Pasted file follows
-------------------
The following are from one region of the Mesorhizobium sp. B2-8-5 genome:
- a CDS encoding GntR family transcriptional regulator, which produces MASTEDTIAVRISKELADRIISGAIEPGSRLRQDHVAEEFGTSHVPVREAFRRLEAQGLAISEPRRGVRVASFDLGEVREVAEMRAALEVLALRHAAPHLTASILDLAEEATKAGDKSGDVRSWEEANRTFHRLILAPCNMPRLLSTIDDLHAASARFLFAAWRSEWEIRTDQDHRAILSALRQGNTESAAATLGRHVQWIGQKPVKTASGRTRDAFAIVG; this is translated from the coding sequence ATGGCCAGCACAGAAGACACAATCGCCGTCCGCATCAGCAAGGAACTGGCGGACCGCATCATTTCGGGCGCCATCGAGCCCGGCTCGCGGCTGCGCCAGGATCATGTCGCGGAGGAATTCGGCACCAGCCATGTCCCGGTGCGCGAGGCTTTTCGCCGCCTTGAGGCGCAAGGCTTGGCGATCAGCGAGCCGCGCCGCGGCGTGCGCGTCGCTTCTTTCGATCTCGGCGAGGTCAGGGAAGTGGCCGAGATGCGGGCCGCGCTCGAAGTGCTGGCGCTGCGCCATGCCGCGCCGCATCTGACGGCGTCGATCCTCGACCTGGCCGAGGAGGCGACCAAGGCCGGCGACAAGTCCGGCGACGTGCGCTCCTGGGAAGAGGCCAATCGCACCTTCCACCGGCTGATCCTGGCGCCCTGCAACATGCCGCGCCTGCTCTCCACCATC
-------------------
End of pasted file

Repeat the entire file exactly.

The following are from one region of the Mesorhizobium sp. B2-8-5 genome:
- a CDS encoding GntR family transcriptional regulator, which produces MASTEDTIAVRISKELADRIISGAIEPGSRLRQDHVAEEFGTSHVPVREAFRRLEAQGLAISEPRRGVRVASFDLGEVREVAEMRAALEVLALRHAAPHLTASILDLAEEATKAGDKSGDVRSWEEANRTFHRLILAPCNMPRLLSTIDDLHAASARFLFAAWRSEWEIRTDQDHRAILSALRQGNTESAAATLGRHVQWIGQKPVKTASGRTRDAFAIVG; this is translated from the coding sequence ATGGCCAGCACAGAAGACACAATCGCCGTCCGCATCAGCAAGGAACTGGCGGACCGCATCATTTCGGGCGCCATCGAGCCCGGCTCGCGGCTGCGCCAGGATCATGTCGCGGAGGAATTCGGCACCAGCCATGTCCCGGTGCGCGAGGCTTTTCGCCGCCTTGAGGCGCAAGGCTTGGCGATCAGCGAGCCGCGCCGCGGCGTGCGCGTCGCTTCTTTCGATCTCGGCGAGGTCAGGGAAGTGGCCGAGATGCGGGCCGCGCTCGAAGTGCTGGCGCTGCGCCATGCCGCGCCGCATCTGACGGCGTCGATCCTCGACCTGGCCGAGGAGGCGACCAAGGCCGGCGACAAGTCCGGCGACGTGCGCTCCTGGGAAGAGGCCAATCGCACCTTCCACCGGCTGATCCTGGCGCCCTGCAACATGCCGCGCCTGCTCTCCACCATC